and numerous houses of prostitution, Tombstone is now a staid
community with few businesses open late.
Performance events help preserve the town's wild-west image and
expose it to new visitors. Helldorado Days
oldest festival, and celebrates the community's wild days of the
1880s. Started in 1929, the festival is held on the
third weekend of every October (loosely corresponding to the date
of the O.K.
Corral gunfight) and consists of
gunfight reenactment shows, street entertainment, fashion shows and
a family-oriented carnival.
Main Event: A Tragedy At The OK Corral
(2007), a stage
play by Stephen Keith
, presents the
cowboys' perspective of the events leading up to the shootout and
is presented inside the actual OK Corral.
Historic District is a National Historic Landmark
Daily reenactment of the famous
The town's focus on tourism has threatened the
town's designation as a National Historic Landmark
, a designation it earned in 1961 as "one of the best
preserved specimens of the rugged frontier
town of the 1870s and '80s." In 2004, the National Park Service
the designation threatened, seeking to work with the community to
develop an appropriate stewardship
program. The inappropriate alterations to the district cited by the
- Placing "historic" dates on new buildings
- Failing to distinguish new construction from historic
- Covering authentic historic elevations with inappropriate
- Replacing historic features instead of repairing them
- Replacing missing historic features with conjectural and
- Building incompatible additions to existing historic structures
and new incompatible buildings within the historic district
- Using illuminated signage, including blinking lights
surrounding historic signs
- Installing hitching rails and Spanish tile-covered store
porches when such architectural features never existed within
Tombstone is located at (31.715940, -110.064827) .
According to the United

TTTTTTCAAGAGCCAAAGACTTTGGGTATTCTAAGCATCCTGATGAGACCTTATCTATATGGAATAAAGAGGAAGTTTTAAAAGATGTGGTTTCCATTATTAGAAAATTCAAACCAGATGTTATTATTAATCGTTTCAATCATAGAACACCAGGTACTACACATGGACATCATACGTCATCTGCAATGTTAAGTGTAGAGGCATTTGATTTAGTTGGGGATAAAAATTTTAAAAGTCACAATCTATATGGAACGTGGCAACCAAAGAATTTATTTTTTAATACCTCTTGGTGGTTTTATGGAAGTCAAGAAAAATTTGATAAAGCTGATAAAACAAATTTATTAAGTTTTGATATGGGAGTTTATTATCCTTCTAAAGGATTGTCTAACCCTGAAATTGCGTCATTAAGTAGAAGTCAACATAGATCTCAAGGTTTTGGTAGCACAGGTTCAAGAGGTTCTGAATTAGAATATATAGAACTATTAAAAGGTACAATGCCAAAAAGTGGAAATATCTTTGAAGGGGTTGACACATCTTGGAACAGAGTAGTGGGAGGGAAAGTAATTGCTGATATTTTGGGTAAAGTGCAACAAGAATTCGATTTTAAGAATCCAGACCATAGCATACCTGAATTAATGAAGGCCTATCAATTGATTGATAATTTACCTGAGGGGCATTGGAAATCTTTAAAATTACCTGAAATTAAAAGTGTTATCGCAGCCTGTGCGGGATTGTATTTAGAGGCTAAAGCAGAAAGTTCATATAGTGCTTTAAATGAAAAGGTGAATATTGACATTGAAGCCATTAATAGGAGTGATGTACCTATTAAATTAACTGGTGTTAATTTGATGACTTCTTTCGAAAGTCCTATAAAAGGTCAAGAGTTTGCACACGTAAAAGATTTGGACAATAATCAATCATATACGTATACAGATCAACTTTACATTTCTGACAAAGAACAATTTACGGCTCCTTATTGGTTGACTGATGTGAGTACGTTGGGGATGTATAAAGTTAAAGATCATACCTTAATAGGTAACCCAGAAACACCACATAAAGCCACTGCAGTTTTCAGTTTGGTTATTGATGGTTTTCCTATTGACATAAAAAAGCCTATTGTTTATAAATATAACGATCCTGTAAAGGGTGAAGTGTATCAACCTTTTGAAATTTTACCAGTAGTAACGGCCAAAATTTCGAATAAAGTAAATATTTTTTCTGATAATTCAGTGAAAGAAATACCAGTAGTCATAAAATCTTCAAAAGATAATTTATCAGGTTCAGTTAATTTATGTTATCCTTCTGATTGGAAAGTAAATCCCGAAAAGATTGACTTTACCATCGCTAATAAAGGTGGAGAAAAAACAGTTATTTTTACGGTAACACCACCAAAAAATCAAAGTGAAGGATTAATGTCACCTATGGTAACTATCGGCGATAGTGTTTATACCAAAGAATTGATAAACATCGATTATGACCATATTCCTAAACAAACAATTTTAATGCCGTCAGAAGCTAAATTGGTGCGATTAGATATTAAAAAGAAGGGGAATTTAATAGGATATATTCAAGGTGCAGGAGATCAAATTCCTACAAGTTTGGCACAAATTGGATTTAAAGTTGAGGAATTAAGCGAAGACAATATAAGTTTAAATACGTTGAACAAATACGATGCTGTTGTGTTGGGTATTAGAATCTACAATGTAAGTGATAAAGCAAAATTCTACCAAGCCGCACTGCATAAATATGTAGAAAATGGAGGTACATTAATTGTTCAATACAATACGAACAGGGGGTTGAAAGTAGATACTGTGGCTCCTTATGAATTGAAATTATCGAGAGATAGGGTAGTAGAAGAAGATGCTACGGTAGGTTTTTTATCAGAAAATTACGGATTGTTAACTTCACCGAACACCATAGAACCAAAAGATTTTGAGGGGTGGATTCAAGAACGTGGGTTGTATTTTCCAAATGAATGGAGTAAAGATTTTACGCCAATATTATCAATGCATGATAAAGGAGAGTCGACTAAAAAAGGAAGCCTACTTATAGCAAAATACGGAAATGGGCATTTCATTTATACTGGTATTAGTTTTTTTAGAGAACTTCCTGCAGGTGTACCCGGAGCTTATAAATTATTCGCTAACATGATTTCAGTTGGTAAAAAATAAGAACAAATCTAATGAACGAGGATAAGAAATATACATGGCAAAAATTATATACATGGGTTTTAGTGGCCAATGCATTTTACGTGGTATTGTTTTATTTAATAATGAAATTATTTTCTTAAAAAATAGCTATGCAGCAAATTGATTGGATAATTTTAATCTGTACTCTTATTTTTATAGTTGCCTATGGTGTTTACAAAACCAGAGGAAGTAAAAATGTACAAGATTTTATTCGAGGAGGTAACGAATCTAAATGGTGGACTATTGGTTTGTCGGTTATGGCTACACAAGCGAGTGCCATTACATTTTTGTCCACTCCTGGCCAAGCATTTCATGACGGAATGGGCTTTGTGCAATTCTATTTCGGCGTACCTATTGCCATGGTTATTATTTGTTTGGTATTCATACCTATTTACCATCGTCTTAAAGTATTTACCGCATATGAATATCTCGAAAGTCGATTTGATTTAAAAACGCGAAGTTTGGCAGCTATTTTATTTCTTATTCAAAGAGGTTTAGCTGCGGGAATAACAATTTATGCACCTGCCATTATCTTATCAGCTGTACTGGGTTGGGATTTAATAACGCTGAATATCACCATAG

States Census Bureau
, the city has a total area of 4.3 square
miles (11.1 km²), all land.
As of the census
of 2000, there were 1,504
people, 694 households, and 419 families residing in the city. The
was 349.8 per
square mile (135.0/km²). There were 839 housing units at an average
density of 195.1 per square mile (75.3/km²). The racial makeup of
the city was 87.37% White
, 0.60% Black
or African American
, 1.00% Native American
, 0.33% Asian
, 8.18% from other races
, and 2.53% from two
or more races. 24.14% of the population were Hispanic
of any race.
There were 694 households out of which 20.2% had children under the
age of 18 living with them, 47.6% were married
living together, 7.9% had a female householder with no
husband present, and 39.5% were non-families. 32.9% of all
households were made up of individuals and 15.3% had someone living
alone who was 65 years of age or older. The average household size
was 2.17 and the average family size was 2.73.
In the city the population was spread out with 19.3% under the age
of 18, 4.9% from 18 to 24, 19.9% from 25 to 44, 32.5% from 45 to
64, and 23.3% who were 65 years of age or older. The median age was
49 years. For every 100 females there were 94.3 males. For every
100 females age 18 and over, there were 91.0 males.
The median income for a household in the city was $26,571, and the
median income for a family was $33,750. Males had a median income
of $26,923 versus $18,846 for females. The per capita income
for the city was
$15,447. About 13.0% of families and 17.4% of the population were
below the poverty line
, including 22.6%
of those under age 18 and 13.1% of those age 65 or over.
Tombstone's representation in other Media
Tombstone's unique heritage has made the town a popular reference
point in television, film, and music, portraying open conflict
(between, in this case, rural farmers involved in the cattle-trade,
and businessmen who were managing local silver mines).
From 1957 to 1960 Tombstone was featured in the ABC
and later syndicated western television series Tombstone Territory
as Sheriff Clay Hollister and
Claibourne, editor of The
Tombstone Epitaph newspaper
Tombstone has lent its name to many Western
movies over the years, including but
not limited to Sheriff of
Men of Tombstone
(1949), Toughest Gun in Tombstone
(1958), Five Guns to
(1960), and Tombstone
The Brazilian countrycore quartet Matanza
have a song named Tombstone City.
has a song named Tombstone Blues
, it appears on the album
Highway 61 Revisited
Singer/songwriter Carl Perkins
song titled "The Ballad Of Boot Hill", which focused on Billy Clanton
's role in the Gunfight at the
O.K. Corral. It was recorded by Johnny
for his 1965 Columbia
album Sings the Ballads of the True
- This Month in History, p. 10, Arizona Highways,